A five-day trip that will take me months to complete blogging! One thing for sure, I could not be a “professional blogger”. ‘Cos I won’t ever survive in this cut-throat business of having to constantly generate fresh material, in a timely fashion, to sustain the interest of readers. 🙂
Back to Tokyo.
Thanks to a friend, we had the opportunity to eat a very delicious and affordable Hakata ramen from this ramen joint called Hakata Tenshin. It has a number of outlets in Tokyo, and we went to the Kabukicho outlet in Shinjuku. The eatery is a simple place where the locals drop by for a meal. We like to sit at the counter so that we could watch the ramen chefs cook the ramen, with clockwork precision.
Hakata Tenshin’s thin noodles were cooked perfectly (rhetorical point since we are talking about the Japanese…?), the way I love my Hakata noodles which means they have to be slightly hard on the bite. The piping-hot pork broth is gloriously rich, milky and tasty. A standard bowl also comes with a large piece of nori which I love.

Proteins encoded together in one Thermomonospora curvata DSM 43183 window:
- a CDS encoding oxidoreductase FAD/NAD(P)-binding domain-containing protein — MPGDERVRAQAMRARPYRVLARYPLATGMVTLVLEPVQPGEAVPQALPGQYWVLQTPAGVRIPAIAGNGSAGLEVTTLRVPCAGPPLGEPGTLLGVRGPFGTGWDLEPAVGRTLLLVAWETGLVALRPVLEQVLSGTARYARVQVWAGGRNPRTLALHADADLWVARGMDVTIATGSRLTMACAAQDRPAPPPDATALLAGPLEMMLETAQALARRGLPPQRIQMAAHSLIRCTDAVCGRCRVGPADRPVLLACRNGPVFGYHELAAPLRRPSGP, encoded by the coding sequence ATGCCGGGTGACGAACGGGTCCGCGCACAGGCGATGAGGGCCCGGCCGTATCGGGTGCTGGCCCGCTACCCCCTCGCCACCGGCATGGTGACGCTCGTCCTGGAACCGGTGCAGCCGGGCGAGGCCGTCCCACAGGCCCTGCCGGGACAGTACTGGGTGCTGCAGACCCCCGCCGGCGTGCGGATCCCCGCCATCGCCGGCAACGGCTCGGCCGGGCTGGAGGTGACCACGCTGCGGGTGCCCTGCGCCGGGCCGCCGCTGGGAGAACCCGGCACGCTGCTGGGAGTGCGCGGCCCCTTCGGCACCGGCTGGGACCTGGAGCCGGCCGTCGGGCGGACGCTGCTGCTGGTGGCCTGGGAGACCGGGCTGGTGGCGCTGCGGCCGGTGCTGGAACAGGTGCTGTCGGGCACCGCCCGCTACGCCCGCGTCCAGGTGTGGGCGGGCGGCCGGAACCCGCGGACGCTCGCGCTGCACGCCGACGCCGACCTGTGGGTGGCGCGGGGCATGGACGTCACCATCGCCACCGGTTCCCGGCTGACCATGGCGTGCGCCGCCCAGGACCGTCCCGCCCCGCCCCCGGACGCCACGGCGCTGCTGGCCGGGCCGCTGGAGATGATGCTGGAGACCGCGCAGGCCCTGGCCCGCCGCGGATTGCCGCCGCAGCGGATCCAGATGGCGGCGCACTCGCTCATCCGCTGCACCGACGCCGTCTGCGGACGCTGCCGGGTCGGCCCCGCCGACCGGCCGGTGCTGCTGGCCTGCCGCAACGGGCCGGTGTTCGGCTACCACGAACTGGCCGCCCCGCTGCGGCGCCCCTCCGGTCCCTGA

Before I forget, I need to note the location of this Kabukicho outlet here ‘cos I am definitely going back to this ramen joint when I next visit Tokyo.
^ The outlet is located approximately 50m from the entrance of Kabukicho, the red-light district in Shinjuku, on the left row of shops. Watch out for the eatery’s huge pig mascot standing outside the shop.
This is something I do every time I visit Japan – collect souvenir stamps of the places that I have visited in my travel guidebook. Or in a little cute notebook. Ink stamps can be found at certain places of interest, such as temples, museums and Japan Rail train stations, in Japan. Each stamp is individually designed for a particular place of interest, and is typically a sketch of the temple, museum or building that it represents.